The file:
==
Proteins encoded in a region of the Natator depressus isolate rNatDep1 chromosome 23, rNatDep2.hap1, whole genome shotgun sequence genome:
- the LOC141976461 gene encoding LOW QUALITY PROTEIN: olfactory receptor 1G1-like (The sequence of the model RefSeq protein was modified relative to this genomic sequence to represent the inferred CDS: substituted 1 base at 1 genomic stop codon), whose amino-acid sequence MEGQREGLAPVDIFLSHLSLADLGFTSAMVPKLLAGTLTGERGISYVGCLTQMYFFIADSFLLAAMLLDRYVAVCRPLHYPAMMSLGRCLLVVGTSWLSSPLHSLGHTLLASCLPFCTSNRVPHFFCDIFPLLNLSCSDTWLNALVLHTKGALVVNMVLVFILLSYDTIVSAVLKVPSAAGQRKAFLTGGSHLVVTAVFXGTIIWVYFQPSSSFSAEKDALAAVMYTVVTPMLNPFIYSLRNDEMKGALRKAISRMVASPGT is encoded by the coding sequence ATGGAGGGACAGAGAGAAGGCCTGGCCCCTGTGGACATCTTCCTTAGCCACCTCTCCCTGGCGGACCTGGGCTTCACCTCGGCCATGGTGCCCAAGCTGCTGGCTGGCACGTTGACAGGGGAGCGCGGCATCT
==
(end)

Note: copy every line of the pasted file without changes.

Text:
Proteins encoded in a region of the Natator depressus isolate rNatDep1 chromosome 23, rNatDep2.hap1, whole genome shotgun sequence genome:
- the LOC141976461 gene encoding LOW QUALITY PROTEIN: olfactory receptor 1G1-like (The sequence of the model RefSeq protein was modified relative to this genomic sequence to represent the inferred CDS: substituted 1 base at 1 genomic stop codon), whose amino-acid sequence MEGQREGLAPVDIFLSHLSLADLGFTSAMVPKLLAGTLTGERGISYVGCLTQMYFFIADSFLLAAMLLDRYVAVCRPLHYPAMMSLGRCLLVVGTSWLSSPLHSLGHTLLASCLPFCTSNRVPHFFCDIFPLLNLSCSDTWLNALVLHTKGALVVNMVLVFILLSYDTIVSAVLKVPSAAGQRKAFLTGGSHLVVTAVFXGTIIWVYFQPSSSFSAEKDALAAVMYTVVTPMLNPFIYSLRNDEMKGALRKAISRMVASPGT is encoded by the coding sequence ATGGAGGGACAGAGAGAAGGCCTGGCCCCTGTGGACATCTTCCTTAGCCACCTCTCCCTGGCGGACCTGGGCTTCACCTCGGCCATGGTGCCCAAGCTGCTGGCTGGCACGTTGACAGGGGAGCGCGGCATCT